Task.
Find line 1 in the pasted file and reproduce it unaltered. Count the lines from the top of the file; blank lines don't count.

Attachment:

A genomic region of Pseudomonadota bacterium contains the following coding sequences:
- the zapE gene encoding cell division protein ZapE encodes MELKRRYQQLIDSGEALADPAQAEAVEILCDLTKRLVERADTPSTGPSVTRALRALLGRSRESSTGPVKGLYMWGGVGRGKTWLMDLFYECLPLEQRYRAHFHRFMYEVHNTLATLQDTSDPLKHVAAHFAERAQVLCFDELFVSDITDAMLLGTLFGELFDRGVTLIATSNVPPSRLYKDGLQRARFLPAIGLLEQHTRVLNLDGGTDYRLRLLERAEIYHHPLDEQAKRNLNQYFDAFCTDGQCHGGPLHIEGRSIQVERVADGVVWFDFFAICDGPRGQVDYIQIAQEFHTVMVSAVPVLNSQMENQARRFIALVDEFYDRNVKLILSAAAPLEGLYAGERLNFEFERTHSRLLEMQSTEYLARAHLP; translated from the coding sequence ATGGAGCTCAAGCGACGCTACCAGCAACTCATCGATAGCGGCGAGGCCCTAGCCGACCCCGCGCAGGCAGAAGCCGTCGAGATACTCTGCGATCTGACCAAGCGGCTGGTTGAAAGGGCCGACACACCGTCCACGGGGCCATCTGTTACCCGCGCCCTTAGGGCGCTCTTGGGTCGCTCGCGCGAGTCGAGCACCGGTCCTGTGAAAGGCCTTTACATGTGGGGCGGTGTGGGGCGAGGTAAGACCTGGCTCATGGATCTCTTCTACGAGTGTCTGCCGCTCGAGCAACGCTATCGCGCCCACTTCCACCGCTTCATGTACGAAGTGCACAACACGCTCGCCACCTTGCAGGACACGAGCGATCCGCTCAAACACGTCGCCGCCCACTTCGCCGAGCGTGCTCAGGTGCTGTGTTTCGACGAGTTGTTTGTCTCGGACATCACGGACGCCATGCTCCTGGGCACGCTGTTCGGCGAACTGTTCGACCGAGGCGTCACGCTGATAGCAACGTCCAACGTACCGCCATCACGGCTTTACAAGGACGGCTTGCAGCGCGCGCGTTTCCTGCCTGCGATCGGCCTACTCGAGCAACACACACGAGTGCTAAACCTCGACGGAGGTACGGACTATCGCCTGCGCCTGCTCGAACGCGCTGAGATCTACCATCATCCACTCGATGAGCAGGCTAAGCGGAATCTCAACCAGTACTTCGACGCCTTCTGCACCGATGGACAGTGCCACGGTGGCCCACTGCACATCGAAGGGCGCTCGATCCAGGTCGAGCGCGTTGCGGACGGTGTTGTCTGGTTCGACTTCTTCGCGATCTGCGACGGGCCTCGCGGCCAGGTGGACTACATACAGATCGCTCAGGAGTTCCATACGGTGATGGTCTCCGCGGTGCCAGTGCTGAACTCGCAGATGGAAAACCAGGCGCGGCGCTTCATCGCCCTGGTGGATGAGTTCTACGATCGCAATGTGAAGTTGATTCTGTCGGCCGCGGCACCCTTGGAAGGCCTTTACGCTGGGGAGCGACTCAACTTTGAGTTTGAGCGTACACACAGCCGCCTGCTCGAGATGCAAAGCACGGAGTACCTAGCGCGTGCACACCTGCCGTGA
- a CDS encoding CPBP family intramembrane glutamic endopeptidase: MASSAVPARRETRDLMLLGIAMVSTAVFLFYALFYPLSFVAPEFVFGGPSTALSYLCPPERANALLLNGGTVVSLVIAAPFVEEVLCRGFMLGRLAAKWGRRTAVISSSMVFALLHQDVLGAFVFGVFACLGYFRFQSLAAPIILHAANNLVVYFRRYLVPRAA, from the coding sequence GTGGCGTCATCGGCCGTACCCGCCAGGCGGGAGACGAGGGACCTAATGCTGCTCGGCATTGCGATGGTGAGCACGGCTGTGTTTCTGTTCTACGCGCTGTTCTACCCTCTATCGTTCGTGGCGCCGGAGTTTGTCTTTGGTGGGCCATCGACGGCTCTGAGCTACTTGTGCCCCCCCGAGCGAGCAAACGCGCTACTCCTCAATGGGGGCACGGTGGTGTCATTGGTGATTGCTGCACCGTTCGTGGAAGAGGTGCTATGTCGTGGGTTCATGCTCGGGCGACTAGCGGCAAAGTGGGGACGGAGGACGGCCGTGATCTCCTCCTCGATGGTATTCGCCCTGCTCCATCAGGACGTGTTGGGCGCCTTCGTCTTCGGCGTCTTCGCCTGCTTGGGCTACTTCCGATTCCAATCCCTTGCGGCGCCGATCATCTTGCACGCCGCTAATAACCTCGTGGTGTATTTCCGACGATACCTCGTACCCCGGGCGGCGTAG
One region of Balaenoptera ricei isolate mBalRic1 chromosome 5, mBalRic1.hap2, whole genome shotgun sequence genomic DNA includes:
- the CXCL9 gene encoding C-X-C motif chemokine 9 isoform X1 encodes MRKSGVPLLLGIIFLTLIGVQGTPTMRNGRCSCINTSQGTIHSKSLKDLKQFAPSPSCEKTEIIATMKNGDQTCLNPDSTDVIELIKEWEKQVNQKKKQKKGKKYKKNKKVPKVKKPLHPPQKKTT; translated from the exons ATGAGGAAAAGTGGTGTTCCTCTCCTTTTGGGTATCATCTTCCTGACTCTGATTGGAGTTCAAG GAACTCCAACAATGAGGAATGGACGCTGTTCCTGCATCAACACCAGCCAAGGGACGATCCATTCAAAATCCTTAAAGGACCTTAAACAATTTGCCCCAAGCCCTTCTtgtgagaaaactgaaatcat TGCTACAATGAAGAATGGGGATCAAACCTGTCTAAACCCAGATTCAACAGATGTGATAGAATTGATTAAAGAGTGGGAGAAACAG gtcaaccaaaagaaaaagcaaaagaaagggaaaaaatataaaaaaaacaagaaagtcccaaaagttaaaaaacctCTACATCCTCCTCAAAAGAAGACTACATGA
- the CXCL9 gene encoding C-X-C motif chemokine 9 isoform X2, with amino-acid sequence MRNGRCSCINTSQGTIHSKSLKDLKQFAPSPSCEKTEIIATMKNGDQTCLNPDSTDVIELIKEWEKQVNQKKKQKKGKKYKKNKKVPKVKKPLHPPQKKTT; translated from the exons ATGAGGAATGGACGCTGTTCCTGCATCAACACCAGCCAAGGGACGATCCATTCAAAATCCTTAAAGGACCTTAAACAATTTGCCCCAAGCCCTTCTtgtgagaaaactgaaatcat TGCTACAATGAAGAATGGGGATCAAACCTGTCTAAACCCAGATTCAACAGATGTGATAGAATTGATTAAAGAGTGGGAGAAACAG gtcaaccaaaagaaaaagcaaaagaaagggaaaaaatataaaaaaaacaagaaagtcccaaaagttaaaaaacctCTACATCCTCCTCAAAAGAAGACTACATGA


A genomic region of Pseudomonadota bacterium contains the following coding sequences: